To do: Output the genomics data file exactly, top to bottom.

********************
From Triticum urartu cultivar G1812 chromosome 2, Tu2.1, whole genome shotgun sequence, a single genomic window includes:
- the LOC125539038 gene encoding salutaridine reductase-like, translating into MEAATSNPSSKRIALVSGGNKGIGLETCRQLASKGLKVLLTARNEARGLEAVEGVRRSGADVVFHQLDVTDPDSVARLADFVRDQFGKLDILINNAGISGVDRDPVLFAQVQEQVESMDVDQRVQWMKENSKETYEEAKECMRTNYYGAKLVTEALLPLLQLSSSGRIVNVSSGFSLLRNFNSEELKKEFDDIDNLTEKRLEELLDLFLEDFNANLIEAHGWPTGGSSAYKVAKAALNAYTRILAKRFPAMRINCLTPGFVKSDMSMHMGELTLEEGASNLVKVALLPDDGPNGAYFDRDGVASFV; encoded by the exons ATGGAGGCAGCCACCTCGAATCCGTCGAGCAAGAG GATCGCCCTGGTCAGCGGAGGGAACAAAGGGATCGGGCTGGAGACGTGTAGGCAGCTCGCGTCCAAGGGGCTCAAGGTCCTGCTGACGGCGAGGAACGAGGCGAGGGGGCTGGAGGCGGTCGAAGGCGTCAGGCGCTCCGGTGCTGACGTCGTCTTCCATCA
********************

From Triticum urartu cultivar G1812 chromosome 2, Tu2.1, whole genome shotgun sequence, a single genomic window includes:
- the LOC125539038 gene encoding salutaridine reductase-like, translating into MEAATSNPSSKRIALVSGGNKGIGLETCRQLASKGLKVLLTARNEARGLEAVEGVRRSGADVVFHQLDVTDPDSVARLADFVRDQFGKLDILINNAGISGVDRDPVLFAQVQEQVESMDVDQRVQWMKENSKETYEEAKECMRTNYYGAKLVTEALLPLLQLSSSGRIVNVSSGFSLLRNFNSEELKKEFDDIDNLTEKRLEELLDLFLEDFNANLIEAHGWPTGGSSAYKVAKAALNAYTRILAKRFPAMRINCLTPGFVKSDMSMHMGELTLEEGASNLVKVALLPDDGPNGAYFDRDGVASFV; encoded by the exons ATGGAGGCAGCCACCTCGAATCCGTCGAGCAAGAG GATCGCCCTGGTCAGCGGAGGGAACAAAGGGATCGGGCTGGAGACGTGTAGGCAGCTCGCGTCCAAGGGGCTCAAGGTCCTGCTGACGGCGAGGAACGAGGCGAGGGGGCTGGAGGCGGTCGAAGGCGTCAGGCGCTCCGGTGCTGACGTCGTCTTCCATCA